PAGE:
There's a truism that says you are more likely to hit something if you are aiming at it. We say things like "keep your eyes on the prize" and mean that paying attention to your outcome is likely to give you both a strategic advantage and the willpower to persist until you achieve what you want. We say these things because they represent a hard lesson.
Take, for instance, a desire to be better spoken, to be able to talk in a way that impresses people more favourably. Most people try out new words or model great speakers in a concentrated effort to improve their choice of words. Ironically, their very first steps take their eyes off the prize.
The prize is the good impression you make on a specific person or in a particular situation. And the only way to know how to make that impression is to become curious about the people and situation you want to influence. You need to notice what actually captures positive attention, what needs to be true for people to pay attention to words in this context, and what needs to be true in your audience for them to pay attention.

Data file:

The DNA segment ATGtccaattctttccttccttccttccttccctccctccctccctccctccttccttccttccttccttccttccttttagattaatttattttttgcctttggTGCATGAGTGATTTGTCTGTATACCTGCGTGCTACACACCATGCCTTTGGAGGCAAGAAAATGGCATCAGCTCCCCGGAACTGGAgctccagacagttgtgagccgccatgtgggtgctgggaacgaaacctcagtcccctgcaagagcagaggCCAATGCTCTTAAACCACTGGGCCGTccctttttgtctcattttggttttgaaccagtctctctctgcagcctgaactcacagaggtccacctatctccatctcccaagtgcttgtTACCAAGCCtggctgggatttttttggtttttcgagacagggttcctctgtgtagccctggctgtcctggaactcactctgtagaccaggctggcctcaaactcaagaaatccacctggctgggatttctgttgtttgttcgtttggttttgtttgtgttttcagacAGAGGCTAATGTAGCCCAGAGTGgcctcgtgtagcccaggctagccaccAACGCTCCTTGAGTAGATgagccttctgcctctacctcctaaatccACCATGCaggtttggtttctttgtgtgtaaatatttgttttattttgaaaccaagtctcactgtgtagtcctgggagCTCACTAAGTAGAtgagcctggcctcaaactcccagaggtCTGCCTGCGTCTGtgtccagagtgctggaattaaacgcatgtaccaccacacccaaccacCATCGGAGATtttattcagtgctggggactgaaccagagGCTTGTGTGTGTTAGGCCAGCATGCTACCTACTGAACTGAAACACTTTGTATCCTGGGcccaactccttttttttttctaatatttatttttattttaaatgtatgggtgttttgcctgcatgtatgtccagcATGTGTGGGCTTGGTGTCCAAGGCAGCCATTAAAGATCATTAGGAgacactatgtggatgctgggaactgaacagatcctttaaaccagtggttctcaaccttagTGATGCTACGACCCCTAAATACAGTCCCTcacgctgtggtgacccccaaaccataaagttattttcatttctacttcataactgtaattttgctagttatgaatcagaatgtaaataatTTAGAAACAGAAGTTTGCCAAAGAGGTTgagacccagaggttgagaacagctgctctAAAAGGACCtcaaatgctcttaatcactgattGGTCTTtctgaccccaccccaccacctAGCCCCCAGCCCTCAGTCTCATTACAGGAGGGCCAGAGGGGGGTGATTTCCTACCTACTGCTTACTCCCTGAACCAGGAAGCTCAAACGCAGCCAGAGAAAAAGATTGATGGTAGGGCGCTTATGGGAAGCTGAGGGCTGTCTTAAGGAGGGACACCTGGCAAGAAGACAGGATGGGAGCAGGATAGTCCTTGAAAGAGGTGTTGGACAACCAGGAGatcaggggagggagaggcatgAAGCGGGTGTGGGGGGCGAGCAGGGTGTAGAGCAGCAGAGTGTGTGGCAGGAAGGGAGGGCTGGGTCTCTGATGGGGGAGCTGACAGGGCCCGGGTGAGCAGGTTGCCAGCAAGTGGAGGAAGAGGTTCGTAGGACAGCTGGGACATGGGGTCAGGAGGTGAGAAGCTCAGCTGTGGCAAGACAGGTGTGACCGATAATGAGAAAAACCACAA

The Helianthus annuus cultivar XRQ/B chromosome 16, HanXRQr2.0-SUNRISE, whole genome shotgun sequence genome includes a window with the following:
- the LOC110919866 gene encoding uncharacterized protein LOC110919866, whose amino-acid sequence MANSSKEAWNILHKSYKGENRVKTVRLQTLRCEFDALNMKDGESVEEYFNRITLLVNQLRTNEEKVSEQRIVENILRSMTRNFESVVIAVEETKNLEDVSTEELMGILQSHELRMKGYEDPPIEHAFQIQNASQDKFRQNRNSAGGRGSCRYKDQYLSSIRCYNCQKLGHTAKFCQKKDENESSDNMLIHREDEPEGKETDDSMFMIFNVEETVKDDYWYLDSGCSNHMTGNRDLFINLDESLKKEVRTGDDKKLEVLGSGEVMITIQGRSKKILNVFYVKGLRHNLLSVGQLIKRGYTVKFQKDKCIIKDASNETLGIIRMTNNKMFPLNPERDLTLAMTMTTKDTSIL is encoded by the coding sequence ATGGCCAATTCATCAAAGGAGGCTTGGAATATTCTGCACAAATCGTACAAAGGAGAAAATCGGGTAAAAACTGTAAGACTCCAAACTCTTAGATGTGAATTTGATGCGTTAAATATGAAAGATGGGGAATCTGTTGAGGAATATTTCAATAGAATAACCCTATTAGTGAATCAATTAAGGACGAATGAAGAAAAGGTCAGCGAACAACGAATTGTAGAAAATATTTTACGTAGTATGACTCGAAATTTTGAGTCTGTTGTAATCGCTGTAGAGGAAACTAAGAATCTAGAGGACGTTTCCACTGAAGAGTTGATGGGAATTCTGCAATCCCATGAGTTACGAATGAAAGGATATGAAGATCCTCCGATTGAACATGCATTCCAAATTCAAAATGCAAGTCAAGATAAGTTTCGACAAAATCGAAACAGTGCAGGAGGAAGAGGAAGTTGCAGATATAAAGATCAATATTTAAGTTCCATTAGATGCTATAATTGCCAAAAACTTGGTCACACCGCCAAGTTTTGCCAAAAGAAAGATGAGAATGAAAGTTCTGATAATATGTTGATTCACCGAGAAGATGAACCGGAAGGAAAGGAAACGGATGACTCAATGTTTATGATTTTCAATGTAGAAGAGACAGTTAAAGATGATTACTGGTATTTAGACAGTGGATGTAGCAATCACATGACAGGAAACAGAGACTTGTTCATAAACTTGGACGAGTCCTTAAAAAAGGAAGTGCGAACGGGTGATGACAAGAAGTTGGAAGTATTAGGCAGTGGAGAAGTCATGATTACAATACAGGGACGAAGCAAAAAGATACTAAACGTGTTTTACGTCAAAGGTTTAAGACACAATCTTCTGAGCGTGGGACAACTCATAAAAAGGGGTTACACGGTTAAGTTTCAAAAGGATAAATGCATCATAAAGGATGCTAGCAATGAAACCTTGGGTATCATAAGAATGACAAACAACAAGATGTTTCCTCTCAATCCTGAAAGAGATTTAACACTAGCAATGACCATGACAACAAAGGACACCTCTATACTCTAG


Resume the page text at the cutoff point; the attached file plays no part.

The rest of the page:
Then stay out of your own way.
The more attention you expend on thinking about your words or your positioning, the less attention you have to be genuinely responsive to the people you want to impress. What they are likely to notice is that your attention is not with them or with the content of your conversation: you are so busy trying to make an impression that you have little mental energy left for that. You are trying to make an impression. And we all know that the first rule of cool is that if you have to try to impress, you are not cool.
Instead, be curious and present and committed to using whatever comes up to move toward your outcome. You will find that you say things that impress even you (in a good way). The key is to challenge yourself to be more attentive and responsive. Your brain knows how to track language, to pick up words that most closely correspond to things that matter, and to make the connections you need.
The roots of being well spoken are congruence and connection.